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GUN-CRAZED AND DANGEROUS, MY AUNT DEBRA HAUNTED MY FAMILY FOR 20 YEARS

Foreground: Debra enlisted in the US Army in 1969 as a second lieutenant. In late 1971, after she had been promoted to captain, she received a letter stating she would not be retained for active duty. Photo courtesy of the National Personnel Records Center. Background: This suicide note was found near Debra’s body, along with a Bible opened to Psalm 23. Note courtesy of Janna Sorg.

It was Christmas of 1990 in my grandmother’s house. The thick, heavy curtains in the living room were drawn. My mother and I sat on the edge of a bed. In an armchair across from us sat Aunt Debra, my mother’s sister, who also lived there. In another sat my grandmother, who was in the middle stages of dementia. Around the room were several end tables and chairs. Sitting on each was a gun. 

We had not planned to exchange Christmas gifts, yet Debra was handing me a .38-caliber handgun with a box of bullets, a holster, $100, and a note. 

“Read it later,” she said. 

At some point in the afternoon, the conversation deteriorated. Debra reached behind her and pulled a bullet from a box on a nearby bookshelf. She held it between her thumb and forefinger, looked at my mother, and said, “Janna, this has your name on it.”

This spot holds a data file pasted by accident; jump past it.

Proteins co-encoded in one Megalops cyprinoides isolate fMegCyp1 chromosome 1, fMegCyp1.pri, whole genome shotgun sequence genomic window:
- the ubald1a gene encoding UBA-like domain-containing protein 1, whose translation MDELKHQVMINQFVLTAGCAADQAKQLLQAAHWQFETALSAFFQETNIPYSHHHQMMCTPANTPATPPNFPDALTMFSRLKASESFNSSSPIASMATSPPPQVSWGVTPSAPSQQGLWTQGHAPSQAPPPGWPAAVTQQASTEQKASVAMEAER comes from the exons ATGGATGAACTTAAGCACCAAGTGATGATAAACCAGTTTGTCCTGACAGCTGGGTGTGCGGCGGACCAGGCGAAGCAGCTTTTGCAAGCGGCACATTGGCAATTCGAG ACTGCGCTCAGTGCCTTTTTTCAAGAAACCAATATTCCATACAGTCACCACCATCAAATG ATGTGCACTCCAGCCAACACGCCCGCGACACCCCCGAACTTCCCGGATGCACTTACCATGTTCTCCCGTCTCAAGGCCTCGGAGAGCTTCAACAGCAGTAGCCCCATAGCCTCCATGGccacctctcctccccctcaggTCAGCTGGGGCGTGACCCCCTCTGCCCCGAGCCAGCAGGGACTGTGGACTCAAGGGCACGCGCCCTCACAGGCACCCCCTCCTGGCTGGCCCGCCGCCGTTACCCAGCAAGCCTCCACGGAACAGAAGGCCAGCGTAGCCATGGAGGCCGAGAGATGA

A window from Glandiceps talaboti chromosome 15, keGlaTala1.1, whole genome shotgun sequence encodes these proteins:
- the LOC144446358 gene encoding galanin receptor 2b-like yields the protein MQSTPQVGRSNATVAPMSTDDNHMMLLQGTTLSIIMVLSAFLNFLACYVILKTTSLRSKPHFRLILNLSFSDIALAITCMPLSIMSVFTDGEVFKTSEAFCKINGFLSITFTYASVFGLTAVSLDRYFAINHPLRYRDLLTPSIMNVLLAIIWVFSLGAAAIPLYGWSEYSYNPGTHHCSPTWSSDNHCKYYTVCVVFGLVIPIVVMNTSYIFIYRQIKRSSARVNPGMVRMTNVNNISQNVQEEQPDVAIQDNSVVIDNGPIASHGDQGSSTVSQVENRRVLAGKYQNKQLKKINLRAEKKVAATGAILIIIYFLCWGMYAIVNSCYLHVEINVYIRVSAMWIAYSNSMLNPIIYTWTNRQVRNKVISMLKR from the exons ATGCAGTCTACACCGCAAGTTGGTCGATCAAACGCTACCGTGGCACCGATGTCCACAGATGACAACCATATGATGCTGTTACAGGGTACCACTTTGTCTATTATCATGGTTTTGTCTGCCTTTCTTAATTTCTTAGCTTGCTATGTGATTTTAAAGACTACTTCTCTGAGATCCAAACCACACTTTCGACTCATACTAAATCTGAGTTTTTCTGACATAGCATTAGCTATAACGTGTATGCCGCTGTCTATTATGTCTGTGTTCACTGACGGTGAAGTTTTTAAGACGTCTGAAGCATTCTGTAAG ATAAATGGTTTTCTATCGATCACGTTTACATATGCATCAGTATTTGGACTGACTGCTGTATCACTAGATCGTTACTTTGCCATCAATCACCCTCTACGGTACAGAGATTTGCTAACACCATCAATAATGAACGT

My mother and I hurried down the driveway to our car, parked outside the ten-foot fence strung with razor wire that surrounded the property. As my mother turned the ignition, I glanced back and watched Debra run down the hill toward us. She was wearing a black ski mask, a camo jacket, blue jeans, and black boots. Her dark figure contrasted with the white snow, except for moments when she disappeared behind the pine trees. I stood with one foot in the car and the other in the snow. As Debra approached, I could see the vapor exhale from the mouth hole of her ski mask.